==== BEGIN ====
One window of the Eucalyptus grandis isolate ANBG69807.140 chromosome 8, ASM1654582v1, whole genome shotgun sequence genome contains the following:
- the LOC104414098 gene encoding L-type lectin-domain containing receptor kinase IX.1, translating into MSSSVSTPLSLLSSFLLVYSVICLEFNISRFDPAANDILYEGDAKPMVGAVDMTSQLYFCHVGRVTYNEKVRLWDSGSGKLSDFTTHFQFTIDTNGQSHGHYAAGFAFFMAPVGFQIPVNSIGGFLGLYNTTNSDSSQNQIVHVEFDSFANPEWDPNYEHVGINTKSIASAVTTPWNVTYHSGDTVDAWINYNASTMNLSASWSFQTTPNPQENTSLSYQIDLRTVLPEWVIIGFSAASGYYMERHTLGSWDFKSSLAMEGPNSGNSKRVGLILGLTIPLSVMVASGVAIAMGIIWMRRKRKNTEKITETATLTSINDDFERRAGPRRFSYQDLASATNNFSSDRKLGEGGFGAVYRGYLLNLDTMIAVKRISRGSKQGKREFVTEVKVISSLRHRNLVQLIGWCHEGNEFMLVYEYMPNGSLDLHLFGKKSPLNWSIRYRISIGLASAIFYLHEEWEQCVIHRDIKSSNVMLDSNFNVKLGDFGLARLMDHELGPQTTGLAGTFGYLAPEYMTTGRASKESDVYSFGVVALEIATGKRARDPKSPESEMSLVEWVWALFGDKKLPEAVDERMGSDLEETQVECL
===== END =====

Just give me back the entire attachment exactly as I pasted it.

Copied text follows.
One window of the Eucalyptus grandis isolate ANBG69807.140 chromosome 8, ASM1654582v1, whole genome shotgun sequence genome contains the following:
- the LOC104414098 gene encoding L-type lectin-domain containing receptor kinase IX.1, translating into MSSSVSTPLSLLSSFLLVYSVICLEFNISRFDPAANDILYEGDAKPMVGAVDMTSQLYFCHVGRVTYNEKVRLWDSGSGKLSDFTTHFQFTIDTNGQSHGHYAAGFAFFMAPVGFQIPVNSIGGFLGLYNTTNSDSSQNQIVHVEFDSFANPEWDPNYEHVGINTKSIASAVTTPWNVTYHSGDTVDAWINYNASTMNLSASWSFQTTPNPQENTSLSYQIDLRTVLPEWVIIGFSAASGYYMERHTLGSWDFKSSLAMEGPNSGNSKRVGLILGLTIPLSVMVASGVAIAMGIIWMRRKRKNTEKITETATLTSINDDFERRAGPRRFSYQDLASATNNFSSDRKLGEGGFGAVYRGYLLNLDTMIAVKRISRGSKQGKREFVTEVKVISSLRHRNLVQLIGWCHEGNEFMLVYEYMPNGSLDLHLFGKKSPLNWSIRYRISIGLASAIFYLHEEWEQCVIHRDIKSSNVMLDSNFNVKLGDFGLARLMDHELGPQTTGLAGTFGYLAPEYMTTGRASKESDVYSFGVVALEIATGKRARDPKSPESEMSLVEWVWALFGDKKLPEAVDERMGSDLEETQVECL